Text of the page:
Robert Barnes
Washington Post
June 1, 2011

Former attorney general John D. Ashcroft cannot be sued personally for allegedly misusing his power to detain an American Muslim in the post-Sept. 11, 2001, crackdown on suspected terrorists, the Supreme Court ruled unanimously Tuesday.

But the decision exposed sharp differences among the justices about whether the government went too far when it used a statute meant to ensure that witnesses show up for trial. Civil libertarians alleged that the government used the statute to imprison those whom it suspected, but could not prove, had committed a crime.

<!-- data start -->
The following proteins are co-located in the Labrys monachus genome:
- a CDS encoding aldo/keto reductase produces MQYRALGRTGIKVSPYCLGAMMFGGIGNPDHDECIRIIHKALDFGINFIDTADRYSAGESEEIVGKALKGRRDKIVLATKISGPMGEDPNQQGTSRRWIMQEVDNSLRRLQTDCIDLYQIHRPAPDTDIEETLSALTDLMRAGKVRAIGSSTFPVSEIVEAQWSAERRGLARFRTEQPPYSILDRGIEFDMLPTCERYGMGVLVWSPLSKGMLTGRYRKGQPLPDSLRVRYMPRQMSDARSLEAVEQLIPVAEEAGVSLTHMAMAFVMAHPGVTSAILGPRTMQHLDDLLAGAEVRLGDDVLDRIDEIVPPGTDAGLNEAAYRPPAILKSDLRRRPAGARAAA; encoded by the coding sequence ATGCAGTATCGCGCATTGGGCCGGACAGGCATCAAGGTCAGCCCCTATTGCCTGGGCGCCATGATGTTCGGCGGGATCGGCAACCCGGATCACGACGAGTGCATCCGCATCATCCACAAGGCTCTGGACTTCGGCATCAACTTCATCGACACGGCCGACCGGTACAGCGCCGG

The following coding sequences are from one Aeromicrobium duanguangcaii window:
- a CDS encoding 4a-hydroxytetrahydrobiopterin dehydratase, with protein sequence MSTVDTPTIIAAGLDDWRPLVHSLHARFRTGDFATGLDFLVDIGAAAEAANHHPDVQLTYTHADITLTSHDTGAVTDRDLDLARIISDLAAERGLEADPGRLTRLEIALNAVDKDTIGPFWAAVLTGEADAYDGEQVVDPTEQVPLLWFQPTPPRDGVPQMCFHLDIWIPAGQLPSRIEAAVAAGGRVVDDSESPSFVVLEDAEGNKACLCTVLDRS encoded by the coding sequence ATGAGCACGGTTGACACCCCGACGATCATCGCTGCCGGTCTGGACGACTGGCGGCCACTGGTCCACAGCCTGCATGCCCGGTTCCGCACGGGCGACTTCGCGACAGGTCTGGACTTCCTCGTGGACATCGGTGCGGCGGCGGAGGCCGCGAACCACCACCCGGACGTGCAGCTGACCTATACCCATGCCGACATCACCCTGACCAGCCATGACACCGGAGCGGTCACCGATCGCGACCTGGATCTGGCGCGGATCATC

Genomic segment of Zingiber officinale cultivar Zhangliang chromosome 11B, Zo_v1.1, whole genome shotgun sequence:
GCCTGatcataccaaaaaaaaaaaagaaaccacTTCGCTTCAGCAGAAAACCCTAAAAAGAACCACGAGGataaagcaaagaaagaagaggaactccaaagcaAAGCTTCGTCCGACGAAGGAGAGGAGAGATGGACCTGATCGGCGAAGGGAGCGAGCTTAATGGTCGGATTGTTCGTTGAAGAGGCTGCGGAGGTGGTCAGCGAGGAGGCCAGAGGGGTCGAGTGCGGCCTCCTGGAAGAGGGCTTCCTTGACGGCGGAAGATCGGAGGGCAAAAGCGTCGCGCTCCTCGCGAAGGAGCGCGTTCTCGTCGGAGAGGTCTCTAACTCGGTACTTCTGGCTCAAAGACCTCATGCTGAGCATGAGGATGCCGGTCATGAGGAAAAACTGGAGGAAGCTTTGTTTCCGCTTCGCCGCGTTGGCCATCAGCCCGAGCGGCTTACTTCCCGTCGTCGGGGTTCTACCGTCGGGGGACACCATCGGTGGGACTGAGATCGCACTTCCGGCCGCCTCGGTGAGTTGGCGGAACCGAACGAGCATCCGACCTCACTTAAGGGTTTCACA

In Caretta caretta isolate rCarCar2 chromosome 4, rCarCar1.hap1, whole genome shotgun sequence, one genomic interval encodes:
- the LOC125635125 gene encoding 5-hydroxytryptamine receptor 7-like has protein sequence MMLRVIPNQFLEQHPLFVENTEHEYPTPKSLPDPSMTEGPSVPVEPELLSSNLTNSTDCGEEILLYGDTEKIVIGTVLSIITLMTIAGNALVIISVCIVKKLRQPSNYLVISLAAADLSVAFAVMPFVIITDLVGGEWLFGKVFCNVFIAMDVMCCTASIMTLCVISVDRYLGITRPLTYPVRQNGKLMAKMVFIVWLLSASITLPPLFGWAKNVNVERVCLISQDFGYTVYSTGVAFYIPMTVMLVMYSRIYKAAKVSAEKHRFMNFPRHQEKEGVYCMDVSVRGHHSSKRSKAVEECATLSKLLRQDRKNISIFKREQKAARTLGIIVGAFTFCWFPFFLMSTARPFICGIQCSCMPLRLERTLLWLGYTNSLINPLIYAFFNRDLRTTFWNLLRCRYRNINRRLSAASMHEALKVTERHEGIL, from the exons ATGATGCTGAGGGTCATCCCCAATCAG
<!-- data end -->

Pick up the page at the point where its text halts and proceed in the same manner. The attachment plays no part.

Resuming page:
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The court has long protected government officials from personal liability for their official actions unless it can be shown that they have violated a person’s constitutional rights and that the right was “clearly established” at the time of the conduct.

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